Reviewed by Johan Palme on 22nd December, 2015
Sometimes, it’s not about the notes someone sings, about their purity and quality and intrinsic meaningfulness. Sometimes, it’s about the pauses. In visual arts, this is something that’s deeply understood and studied, whether in gestalt psychology, in theories of white space or in Japanese understandings of the concept of Ma, as an integrap part which gives the whole composition a different, heightened meaning. But in music, pauses are much less studied and much more underrated, even though they can be just as meaningful.
Mahalia Jackson was the total master of pauses. Oh certainly, her voice was exceptional when she used her vocal chords, too, incredibly powerful and steadfast, equally informed by the history of gospel and that of the jazz vocal. But it’s her utter control of the moment between notes, of the timing of release, that really makes this record. Accompanied for the most part by just an organ or piano (with some superfluous Columbia choral overdubs, that thankfully mostly just decorate the beginnings of songs), there’s very often no steady rhythm. Instead, she holds… out… those pauses, filling them with incredible tension that has the listener just waiting to be released. When notes finally come they become all the more impactful because of how enraptured us listeners have become, pulled into those perfect pauses and thrown out onto Mahalia Jackson’s wonderful timbre.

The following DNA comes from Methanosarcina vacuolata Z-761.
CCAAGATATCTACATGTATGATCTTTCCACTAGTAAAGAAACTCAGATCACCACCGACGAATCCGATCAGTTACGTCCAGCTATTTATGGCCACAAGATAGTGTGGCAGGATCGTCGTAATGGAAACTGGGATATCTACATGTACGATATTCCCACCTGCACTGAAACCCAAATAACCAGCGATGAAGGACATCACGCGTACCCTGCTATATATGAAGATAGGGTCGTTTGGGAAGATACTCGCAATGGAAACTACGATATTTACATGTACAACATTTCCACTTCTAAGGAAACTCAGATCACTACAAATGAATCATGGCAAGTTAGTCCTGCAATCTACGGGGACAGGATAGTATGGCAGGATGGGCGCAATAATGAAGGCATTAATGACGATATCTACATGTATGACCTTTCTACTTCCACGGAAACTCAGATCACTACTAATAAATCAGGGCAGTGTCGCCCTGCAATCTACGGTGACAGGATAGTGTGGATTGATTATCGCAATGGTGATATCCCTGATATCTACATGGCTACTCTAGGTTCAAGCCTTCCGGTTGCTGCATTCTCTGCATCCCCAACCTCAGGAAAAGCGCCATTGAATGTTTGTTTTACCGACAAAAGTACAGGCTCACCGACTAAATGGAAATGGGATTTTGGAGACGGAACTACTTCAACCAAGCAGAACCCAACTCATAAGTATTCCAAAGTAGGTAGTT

Mahalia Jackson made four or five separate Christmas albums and had a lot of different types of releases, but Silent Night is by far the best. Neither too simple nor to commercialised, it’s caught the singer at her absolute career peak, full of powerful confidence and utter conviction. Because all the drama, all the tension, is only possible through Mahalia Jackson’s absolute and true belief. And it’s damned hard not to be pulled along with her.